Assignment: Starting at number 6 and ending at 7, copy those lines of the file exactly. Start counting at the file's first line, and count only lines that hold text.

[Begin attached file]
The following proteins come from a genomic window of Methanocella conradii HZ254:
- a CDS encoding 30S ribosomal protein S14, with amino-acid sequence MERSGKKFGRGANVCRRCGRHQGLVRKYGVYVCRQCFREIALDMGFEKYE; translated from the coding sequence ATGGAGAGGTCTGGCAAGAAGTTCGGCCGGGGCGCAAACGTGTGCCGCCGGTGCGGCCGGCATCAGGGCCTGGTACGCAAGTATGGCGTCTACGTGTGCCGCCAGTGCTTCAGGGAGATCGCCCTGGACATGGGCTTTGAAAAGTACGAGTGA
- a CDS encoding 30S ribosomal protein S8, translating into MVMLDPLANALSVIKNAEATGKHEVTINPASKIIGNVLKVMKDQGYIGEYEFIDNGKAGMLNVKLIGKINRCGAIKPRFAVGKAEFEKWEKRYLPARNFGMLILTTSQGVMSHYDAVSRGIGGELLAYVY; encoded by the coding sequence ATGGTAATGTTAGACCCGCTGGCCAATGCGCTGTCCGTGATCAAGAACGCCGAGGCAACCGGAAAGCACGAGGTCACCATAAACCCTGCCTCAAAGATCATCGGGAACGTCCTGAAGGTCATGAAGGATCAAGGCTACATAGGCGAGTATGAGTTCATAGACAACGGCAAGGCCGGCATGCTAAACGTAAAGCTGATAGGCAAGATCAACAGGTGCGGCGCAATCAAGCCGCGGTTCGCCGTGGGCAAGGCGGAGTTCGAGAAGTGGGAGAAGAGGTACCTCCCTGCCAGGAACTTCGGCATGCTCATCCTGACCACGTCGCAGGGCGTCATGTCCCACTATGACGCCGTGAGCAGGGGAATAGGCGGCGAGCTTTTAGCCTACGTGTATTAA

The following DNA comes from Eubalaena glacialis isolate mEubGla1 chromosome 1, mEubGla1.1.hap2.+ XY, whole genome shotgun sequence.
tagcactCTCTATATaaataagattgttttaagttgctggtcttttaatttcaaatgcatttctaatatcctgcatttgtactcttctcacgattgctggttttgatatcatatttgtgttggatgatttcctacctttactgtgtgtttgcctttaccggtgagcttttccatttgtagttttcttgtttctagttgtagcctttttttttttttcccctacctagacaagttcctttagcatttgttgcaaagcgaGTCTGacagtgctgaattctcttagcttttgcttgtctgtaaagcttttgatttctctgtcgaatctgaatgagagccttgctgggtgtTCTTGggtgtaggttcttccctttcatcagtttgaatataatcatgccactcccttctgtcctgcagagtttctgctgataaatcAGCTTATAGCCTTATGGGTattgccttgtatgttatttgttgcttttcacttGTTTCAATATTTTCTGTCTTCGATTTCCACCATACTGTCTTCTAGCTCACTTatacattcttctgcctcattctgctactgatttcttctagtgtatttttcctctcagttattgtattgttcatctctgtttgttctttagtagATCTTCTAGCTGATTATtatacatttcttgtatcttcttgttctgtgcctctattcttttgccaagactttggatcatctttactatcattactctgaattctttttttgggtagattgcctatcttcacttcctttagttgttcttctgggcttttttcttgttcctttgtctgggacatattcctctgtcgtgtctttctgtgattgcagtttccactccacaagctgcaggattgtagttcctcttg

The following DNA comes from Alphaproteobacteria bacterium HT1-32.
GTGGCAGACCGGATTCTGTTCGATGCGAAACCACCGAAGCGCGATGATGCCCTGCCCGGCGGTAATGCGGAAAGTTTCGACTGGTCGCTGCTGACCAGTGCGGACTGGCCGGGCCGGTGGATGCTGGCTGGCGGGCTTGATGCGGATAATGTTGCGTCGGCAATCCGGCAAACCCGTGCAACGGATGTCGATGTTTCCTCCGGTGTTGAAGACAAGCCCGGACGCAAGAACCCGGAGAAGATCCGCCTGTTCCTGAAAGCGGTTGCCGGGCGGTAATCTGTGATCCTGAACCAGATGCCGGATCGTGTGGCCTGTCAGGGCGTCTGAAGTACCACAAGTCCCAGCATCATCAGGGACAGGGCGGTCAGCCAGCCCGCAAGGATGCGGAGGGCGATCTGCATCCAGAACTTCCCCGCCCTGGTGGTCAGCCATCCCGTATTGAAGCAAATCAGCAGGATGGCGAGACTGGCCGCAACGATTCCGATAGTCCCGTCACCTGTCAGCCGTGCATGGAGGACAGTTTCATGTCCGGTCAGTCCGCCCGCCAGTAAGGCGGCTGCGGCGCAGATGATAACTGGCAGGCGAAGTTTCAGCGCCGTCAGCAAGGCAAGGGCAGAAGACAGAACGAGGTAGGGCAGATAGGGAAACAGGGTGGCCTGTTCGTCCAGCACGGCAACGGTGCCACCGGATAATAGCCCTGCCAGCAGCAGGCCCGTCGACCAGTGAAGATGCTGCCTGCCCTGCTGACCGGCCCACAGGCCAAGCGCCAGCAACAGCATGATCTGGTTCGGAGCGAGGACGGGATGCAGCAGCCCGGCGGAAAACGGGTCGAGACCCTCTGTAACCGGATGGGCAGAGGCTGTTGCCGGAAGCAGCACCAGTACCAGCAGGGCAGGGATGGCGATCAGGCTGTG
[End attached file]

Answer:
The following DNA comes from Alphaproteobacteria bacterium HT1-32.
GTGGCAGACCGGATTCTGTTCGATGCGAAACCACCGAAGCGCGATGATGCCCTGCCCGGCGGTAATGCGGAAAGTTTCGACTGGTCGCTGCTGACCAGTGCGGACTGGCCGGGCCGGTGGATGCTGGCTGGCGGGCTTGATGCGGATAATGTTGCGTCGGCAATCCGGCAAACCCGTGCAACGGATGTCGATGTTTCCTCCGGTGTTGAAGACAAGCCCGGACGCAAGAACCCGGAGAAGATCCGCCTGTTCCTGAAAGCGGTTGCCGGGCGGTAATCTGTGATCCTGAACCAGATGCCGGATCGTGTGGCCTGTCAGGGCGTCTGAAGTACCACAAGTCCCAGCATCATCAGGGACAGGGCGGTCAGCCAGCCCGCAAGGATGCGGAGGGCGATCTGCATCCAGAACTTCCCCGCCCTGGTGGTCAGCCATCCCGTATTGAAGCAAATCAGCAGGATGGCGAGACTGGCCGCAACGATTCCGATAGTCCCGTCACCTGTCAGCCGTGCATGGAGGACAGTTTCATGTCCGGTCAGTCCGCCCGCCAGTAAGGCGGCTGCGGCGCAGATGATAACTGGCAGGCGAAGTTTCAGCGCCGTCAGCAAGGCAAGGGCAGAAGACAGAACGAGGTAGGGCAGATAGGGAAACAGGGTGGCCTGTTCGTCCAGCACGGCAACGGTGCCACCGGATAATAGCCCTGCCAGCAGCAGGCCCGTCGACCAGTGAAGATGCTGCCTGCCCTGCTGACCGGCCCACAGGCCAAGCGCCAGCAACAGCATGATCTGGTTCGGAGCGAGGACGGGATGCAGCAGCCCGGCGGAAAACGGGTCGAGACCCTCTGTAACCGGATGGGCAGAGGCTGTTGCCGGAAGCAGCACCAGTACCAGCAGGGCAGGGATGGCGATCAGGCTGTG